First ever coaching session booked for next weekend. Mincing drop-offs and steep roll-ins top of the priority list to sort out. Absurd mental block at the moment. Ok to push ourselves but don’t agree with the MTFU comments. The trails will always be there tomorrow. If you don’t feel right today, come back another day.

    Interesting to see all the Jedi/coaching comments. It seems a peculiar Brit characteristic that we get to a certain level of technique in sport then hate to have further lessons/coaching to take us to the next level. Seems a very different pysche to the French who seem to have more of a passion for lessons and la technique.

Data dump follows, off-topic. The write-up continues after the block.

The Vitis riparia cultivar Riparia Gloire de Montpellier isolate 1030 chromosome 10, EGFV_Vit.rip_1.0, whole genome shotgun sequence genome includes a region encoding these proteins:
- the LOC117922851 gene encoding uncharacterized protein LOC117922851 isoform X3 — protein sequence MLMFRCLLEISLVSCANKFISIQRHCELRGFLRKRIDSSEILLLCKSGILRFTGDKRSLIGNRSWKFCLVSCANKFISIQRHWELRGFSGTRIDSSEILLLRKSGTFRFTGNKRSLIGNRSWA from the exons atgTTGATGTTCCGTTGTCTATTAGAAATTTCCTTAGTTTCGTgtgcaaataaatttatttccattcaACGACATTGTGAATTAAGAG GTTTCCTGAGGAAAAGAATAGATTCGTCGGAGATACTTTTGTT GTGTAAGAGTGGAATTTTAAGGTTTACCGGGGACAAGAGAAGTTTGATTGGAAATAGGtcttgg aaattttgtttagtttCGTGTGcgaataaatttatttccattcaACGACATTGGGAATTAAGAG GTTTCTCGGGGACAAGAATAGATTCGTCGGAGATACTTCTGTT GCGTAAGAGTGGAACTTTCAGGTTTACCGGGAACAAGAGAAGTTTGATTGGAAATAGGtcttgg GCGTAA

mr plow

    If you can’t see yourself completing a manouver don’t attempt it. Simple.

    Premier Icon Trekster

    My moto is ” if in doubt bail out”
    Served me well fo over 20 odd yrs 😀
    Would love to be able to fly through the air like a young’un but my mate is currently nursing a dislocated shoulder and the torn tissue to go with it = months off the bike 🙄
    I am too old to be worrying about being rad to the max dude 😉

    Premier Icon martinhutch

    @martin it is about have the right amount of speed as you probably know

    Of course. But no matter how often I repeat the ‘speed is your friend’ mantra on approach, I’ve got the involuntary brake drag yips.

Viewing 15 posts - 41 through 55 (of 55 total)

The topic ‘Help, I appear to be a useless mincer’ is closed to new replies.